DOE/US DEPARTMENT OF ENERGY
Today, the U.S. Department of Energy (DOE) announced $125 million for basic research on rechargeable batteries to provide foundational knowledge needed to transform and decarbonize our energy system through the development and adoption of cost-effective and clean energy sources. The national, economic, and environmental security challenges will not be met solely by incremental improvements to existing clean energy technologies but instead will require transformational technologies founded on new fundamental knowledge and capabilities developed through basic scientific research.
The ability to sustainably store electricity for future use is central to many modern technologies, from consumer electronics to electric vehicles. Currently, batteries such as lithium-ion and lead acid dominate the landscape, but they have technical limitations. The Energy Innovation Hub projects supported by this funding opportunity will accelerate discovery and scientific exploration of new battery chemistries, materials, and architectures for transformational energy storage technologies to be deployed in transportation and on the nation’s electricity grid.
“The Biden-Harris administration has set aggressive decarbonization goals to address the climate crisis. Electricity plays a central role in virtually all possible pathways to decarbonization of our economy and renewable sources of electricity are already transforming the way we generate and use energy,” said Asmeret Asefaw Berhe, DOE’s Director of the Office of Science. “But we need ways to better store the clean energy captured from solar and wind resources. The scientific discoveries and innovation from the Energy Innovation Hub program, in close coordination with DOE’s applied technology programs, will play a key role in ensuring that the US plays a leading role in transforming the way we store and use electricity.”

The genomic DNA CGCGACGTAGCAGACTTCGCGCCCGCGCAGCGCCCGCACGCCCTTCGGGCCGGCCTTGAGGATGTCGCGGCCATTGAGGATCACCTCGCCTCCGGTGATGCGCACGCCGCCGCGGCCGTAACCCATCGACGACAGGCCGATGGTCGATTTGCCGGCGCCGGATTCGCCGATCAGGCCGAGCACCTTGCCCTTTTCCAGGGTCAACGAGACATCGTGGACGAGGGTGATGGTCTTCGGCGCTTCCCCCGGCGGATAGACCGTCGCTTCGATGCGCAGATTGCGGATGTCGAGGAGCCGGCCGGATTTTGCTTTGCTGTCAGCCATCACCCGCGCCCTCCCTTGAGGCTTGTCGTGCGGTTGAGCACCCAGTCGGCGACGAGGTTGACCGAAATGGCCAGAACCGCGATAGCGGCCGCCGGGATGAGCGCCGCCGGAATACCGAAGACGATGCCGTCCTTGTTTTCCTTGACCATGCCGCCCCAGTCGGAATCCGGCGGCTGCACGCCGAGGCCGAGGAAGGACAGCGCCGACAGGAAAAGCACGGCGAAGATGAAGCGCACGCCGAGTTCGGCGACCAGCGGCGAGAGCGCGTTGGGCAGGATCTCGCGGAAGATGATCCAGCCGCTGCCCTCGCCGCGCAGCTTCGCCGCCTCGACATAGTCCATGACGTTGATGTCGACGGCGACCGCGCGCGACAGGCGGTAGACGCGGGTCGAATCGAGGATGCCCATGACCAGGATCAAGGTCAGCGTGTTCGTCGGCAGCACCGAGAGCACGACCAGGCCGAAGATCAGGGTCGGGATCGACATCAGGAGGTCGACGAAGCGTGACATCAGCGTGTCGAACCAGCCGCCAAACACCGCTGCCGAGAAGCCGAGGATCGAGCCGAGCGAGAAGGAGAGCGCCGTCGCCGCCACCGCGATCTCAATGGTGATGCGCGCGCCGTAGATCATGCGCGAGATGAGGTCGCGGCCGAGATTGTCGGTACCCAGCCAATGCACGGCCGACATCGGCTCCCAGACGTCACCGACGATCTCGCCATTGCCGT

This FOA will support new awards in the Batteries and Energy Storage Energy Innovation Hub program to advance fundamental knowledge for the next generation of rechargeable batteries and related electrochemical energy storage beyond today’s commercialized batteries. Proposed efforts should assemble large teams to conduct coordinated, collaborative, synergistic, and highly interdisciplinary fundamental research to tackle scientific challenges for the next generation of batteries. Proposed research should address the highest scientific priorities in this area, build on advances and accomplishments in the published literature, and represent a world-leading scientific program when compared to relevant international research efforts. To strengthen the commitment to promoting a diversity of investigators and institutions supported by the DOE Office of Science, applications are explicitly encouraged that are led by or involve Minority Serving Institutions (MSIs), including Historically Black Colleges and Universities (HBCUs).
Applications are open to all accredited U.S. colleges and universities, national laboratories, nonprofits, and private sector companies. Total planned funding is up to $125 million over four years.
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